• In fact, unending love from any god of sport is downright dull.  Like wondering if the afterlife will offer you a path towards Heaven or Hell, the whole reason a game is exciting is that you don’t know where you stand in the eyes of the immortal until after it ends.  Take the 40-0 run by the Baylor women’s basketball team, for example.  That was not 40 games of pure, spiritual ecstasy.  That was 38 games of boredom followed by 2 games of, “wouldn’t it be interesting if they made it?”  It’s the unpredictable, flippant, and often petulant attitude of the sport’s highest deity that draws so many followers.
  • Further, the power that rules over football does not love all equally, but instead it displays overt favoritism.  The Jets literally can’t buy a competent quarterback, yet the Colts have less than 90 days after the Payton Manning era ends before the Andrew Luck era begins?  That’s your proof right there.  Who knew the chosen people actually resided in Indianapolis?
  • Ancient religions, like that of Greece, had gods, heroes, monsters, and the Oracle at Delphi.  Similarly, football has owners, players, Art Modell and TV analysts.  The parallel between the Oracle and the TV analysts is indeed striking.  A vague prognostication is handed down, and the masses become obsessed in debate on the intended meaning of the words.  Yet not until after the heroes battle will the true meaning of the prediction come to light.
  • For some, conviction to the church of football takes precedent over all else.  While many vow a devotion go God, country and then family, true football devotees vow first to their team and then their family, provided there is not a pre-game, game, post-game or sports debate show on.  Also, they often ignore their own heath to embrace deeper worship through the consumption of even more beer and wings.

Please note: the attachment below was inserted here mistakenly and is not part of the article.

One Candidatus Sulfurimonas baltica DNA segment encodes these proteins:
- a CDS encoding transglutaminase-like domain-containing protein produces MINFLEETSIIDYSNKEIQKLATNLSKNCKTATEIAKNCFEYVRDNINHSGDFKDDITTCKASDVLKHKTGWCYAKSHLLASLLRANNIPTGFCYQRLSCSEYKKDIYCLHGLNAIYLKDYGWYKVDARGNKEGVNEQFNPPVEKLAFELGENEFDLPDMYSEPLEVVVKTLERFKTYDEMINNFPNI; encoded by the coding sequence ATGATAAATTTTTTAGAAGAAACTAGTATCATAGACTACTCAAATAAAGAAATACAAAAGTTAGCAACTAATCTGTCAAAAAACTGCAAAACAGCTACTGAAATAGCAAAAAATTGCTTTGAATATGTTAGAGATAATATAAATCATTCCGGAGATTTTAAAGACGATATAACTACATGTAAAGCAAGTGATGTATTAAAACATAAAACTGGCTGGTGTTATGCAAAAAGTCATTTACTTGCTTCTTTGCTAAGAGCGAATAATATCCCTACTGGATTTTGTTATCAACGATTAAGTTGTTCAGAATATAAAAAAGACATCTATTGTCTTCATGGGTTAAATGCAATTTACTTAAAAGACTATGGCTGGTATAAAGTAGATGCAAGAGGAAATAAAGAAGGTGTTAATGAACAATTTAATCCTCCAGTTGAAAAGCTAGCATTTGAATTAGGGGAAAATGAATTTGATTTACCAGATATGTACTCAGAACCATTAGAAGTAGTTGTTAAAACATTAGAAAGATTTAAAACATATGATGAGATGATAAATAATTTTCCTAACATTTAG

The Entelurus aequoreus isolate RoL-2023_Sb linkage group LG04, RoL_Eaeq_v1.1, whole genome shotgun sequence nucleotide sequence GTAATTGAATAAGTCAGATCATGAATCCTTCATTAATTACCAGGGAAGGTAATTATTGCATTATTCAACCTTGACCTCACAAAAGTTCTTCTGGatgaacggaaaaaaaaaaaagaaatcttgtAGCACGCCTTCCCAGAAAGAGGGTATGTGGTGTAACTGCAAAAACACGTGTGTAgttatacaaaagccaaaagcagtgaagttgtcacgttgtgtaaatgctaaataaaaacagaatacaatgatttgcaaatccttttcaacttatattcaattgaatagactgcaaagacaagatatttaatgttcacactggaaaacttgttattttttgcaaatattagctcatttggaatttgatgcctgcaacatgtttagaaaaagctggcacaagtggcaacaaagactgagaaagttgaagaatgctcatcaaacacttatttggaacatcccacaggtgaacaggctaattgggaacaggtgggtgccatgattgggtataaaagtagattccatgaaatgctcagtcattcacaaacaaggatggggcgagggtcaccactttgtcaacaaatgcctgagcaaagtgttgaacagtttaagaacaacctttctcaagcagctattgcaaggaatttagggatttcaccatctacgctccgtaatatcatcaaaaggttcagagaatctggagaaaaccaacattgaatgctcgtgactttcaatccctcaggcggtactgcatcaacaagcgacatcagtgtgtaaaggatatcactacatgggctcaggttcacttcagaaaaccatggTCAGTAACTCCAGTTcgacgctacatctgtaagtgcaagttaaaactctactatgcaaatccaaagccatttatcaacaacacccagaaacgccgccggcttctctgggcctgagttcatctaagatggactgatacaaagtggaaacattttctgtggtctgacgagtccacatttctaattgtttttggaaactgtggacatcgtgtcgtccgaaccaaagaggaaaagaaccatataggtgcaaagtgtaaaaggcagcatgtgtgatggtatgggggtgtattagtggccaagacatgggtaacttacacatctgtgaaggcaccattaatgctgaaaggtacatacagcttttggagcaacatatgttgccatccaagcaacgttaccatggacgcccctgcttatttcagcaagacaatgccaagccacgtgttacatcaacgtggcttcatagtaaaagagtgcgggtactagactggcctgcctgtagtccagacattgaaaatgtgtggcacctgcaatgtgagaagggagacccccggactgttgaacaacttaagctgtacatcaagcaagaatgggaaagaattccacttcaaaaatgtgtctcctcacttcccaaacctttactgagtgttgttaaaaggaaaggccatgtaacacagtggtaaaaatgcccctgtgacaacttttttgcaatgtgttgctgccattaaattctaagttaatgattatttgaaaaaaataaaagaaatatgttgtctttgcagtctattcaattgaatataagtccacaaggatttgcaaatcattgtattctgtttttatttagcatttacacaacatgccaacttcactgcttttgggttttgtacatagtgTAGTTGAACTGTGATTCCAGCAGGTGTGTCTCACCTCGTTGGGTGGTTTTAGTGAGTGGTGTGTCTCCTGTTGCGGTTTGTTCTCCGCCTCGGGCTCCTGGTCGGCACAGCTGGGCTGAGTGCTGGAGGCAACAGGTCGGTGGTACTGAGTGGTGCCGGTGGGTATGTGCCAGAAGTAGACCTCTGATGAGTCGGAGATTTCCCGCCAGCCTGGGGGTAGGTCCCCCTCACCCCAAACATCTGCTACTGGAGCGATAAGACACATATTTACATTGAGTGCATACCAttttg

So, before any other athletes look to football as a vehicle to promote their own spiritual path, they should keep in mind that football is not devoid of its own system of beliefs.  And besides, if their higher power wanted singular devotion, why did he schedule church during the pre-game?

Jackpot!

Through a nice little run of good luck, or bad luck if you’ve been buying tickets, the current Mega Millions jackpot sits at a tidy $500 million.  If it’s yours, you’ll get $19 million spread over 26 years or a lump sum payment just shy of $360 million.  Before you get too excited, those numbers are pre-tax so you’ll only take home just over half of that.  Hardly seems worth it.

But if you do win, even after you pay your taxes and shower riches upon your favorite writer (hint, hint), you’ll have quite a chunk of change to burn through.  Think of the fun you can have:

  • Start every day by threatening to cut your kids out of your will.  Their bedrooms will never be cleaner.  For extra fun, hire a team to mess up the rooms at random times throughout the day.
  • Buy a new car every week.  Don’t like it?  Just leave it at the side of the road and grab a cab to your nearest Ferrari dealer for another one.   If you like the cab, you can buy that too.
  • Buy a $600,000 solid gold, handmade rocking horse for your newborn.  Performers Jay-Z and Beyoncé did this in January.